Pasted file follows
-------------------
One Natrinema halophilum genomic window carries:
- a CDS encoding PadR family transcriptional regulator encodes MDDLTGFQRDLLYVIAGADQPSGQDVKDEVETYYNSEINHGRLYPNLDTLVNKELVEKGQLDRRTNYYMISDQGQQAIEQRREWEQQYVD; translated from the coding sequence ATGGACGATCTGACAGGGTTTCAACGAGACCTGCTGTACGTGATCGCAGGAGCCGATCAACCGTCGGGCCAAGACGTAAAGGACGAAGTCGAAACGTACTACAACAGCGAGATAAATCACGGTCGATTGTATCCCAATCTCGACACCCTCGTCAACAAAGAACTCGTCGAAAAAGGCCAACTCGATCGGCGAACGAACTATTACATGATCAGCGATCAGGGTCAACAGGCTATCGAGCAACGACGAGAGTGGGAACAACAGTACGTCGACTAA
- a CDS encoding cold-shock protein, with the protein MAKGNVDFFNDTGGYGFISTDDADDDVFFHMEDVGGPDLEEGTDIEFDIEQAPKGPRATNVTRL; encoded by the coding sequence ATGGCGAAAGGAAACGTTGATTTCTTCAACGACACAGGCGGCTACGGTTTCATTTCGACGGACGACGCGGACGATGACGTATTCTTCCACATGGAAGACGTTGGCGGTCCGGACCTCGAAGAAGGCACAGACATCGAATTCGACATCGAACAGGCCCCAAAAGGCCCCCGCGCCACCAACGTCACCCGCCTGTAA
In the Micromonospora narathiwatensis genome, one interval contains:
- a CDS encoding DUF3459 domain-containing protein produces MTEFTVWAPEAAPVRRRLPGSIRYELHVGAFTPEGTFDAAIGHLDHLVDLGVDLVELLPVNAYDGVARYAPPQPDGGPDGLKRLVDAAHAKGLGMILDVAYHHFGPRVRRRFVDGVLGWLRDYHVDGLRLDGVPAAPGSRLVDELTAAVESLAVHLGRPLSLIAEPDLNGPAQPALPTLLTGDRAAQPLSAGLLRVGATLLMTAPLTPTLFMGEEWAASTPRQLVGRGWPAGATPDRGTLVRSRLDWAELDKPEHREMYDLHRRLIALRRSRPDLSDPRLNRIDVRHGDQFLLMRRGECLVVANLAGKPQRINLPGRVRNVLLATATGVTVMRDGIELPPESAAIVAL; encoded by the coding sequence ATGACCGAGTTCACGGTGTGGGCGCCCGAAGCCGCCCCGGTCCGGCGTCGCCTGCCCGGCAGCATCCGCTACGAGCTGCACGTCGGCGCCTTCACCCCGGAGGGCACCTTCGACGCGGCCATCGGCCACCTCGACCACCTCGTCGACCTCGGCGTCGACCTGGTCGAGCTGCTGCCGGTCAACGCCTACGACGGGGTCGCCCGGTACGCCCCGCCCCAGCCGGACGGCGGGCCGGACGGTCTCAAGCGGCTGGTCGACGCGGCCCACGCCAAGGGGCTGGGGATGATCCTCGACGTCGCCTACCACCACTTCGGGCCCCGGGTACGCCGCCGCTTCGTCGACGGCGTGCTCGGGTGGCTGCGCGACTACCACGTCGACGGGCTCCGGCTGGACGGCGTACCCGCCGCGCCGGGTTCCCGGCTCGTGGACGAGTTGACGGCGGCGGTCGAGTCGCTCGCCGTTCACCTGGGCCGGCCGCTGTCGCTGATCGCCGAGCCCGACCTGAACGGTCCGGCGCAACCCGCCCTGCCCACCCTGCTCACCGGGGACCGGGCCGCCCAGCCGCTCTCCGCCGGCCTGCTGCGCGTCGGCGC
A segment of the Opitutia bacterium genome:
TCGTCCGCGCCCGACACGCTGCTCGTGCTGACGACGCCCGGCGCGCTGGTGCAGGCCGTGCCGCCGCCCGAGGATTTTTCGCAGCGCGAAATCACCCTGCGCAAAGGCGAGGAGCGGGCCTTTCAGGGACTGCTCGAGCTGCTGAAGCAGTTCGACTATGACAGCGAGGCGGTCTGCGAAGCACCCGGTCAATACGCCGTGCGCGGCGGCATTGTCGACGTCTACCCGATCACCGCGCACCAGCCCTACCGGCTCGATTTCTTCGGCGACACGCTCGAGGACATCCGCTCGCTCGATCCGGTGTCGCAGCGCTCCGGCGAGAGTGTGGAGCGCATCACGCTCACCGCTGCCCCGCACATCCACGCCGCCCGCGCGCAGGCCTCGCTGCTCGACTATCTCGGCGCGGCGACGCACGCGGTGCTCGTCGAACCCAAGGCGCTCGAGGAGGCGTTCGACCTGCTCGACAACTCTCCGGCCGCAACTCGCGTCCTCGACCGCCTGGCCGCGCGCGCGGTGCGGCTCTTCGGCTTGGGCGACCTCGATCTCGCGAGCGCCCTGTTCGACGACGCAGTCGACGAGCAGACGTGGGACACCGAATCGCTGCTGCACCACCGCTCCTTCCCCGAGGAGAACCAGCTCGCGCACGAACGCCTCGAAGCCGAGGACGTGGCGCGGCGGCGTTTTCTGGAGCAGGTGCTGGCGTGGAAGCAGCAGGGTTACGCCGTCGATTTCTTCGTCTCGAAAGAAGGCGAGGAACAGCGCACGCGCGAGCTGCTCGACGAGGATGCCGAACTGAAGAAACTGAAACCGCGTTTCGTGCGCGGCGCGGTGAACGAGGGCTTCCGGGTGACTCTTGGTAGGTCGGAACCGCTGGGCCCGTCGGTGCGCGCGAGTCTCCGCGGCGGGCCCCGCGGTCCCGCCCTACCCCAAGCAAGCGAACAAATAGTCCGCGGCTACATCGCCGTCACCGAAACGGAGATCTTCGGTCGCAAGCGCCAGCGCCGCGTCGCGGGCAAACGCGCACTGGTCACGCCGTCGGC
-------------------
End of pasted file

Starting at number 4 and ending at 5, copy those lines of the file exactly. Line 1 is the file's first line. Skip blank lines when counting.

In the Micromonospora narathiwatensis genome, one interval contains:
- a CDS encoding DUF3459 domain-containing protein produces MTEFTVWAPEAAPVRRRLPGSIRYELHVGAFTPEGTFDAAIGHLDHLVDLGVDLVELLPVNAYDGVARYAPPQPDGGPDGLKRLVDAAHAKGLGMILDVAYHHFGPRVRRRFVDGVLGWLRDYHVDGLRLDGVPAAPGSRLVDELTAAVESLAVHLGRPLSLIAEPDLNGPAQPALPTLLTGDRAAQPLSAGLLRVGATLLMTAPLTPTLFMGEEWAASTPRQLVGRGWPAGATPDRGTLVRSRLDWAELDKPEHREMYDLHRRLIALRRSRPDLSDPRLNRIDVRHGDQFLLMRRGECLVVANLAGKPQRINLPGRVRNVLLATATGVTVMRDGIELPPESAAIVAL; encoded by the coding sequence ATGACCGAGTTCACGGTGTGGGCGCCCGAAGCCGCCCCGGTCCGGCGTCGCCTGCCCGGCAGCATCCGCTACGAGCTGCACGTCGGCGCCTTCACCCCGGAGGGCACCTTCGACGCGGCCATCGGCCACCTCGACCACCTCGTCGACCTCGGCGTCGACCTGGTCGAGCTGCTGCCGGTCAACGCCTACGACGGGGTCGCCCGGTACGCCCCGCCCCAGCCGGACGGCGGGCCGGACGGTCTCAAGCGGCTGGTCGACGCGGCCCACGCCAAGGGGCTGGGGATGATCCTCGACGTCGCCTACCACCACTTCGGGCCCCGGGTACGCCGCCGCTTCGTCGACGGCGTGCTCGGGTGGCTGCGCGACTACCACGTCGACGGGCTCCGGCTGGACGGCGTACCCGCCGCGCCGGGTTCCCGGCTCGTGGACGAGTTGACGGCGGCGGTCGAGTCGCTCGCCGTTCACCTGGGCCGGCCGCTGTCGCTGATCGCCGAGCCCGACCTGAACGGTCCGGCGCAACCCGCCCTGCCCACCCTGCTCACCGGGGACCGGGCCGCCCAGCCGCTCTCCGCCGGCCTGCTGCGCGTCGGCGC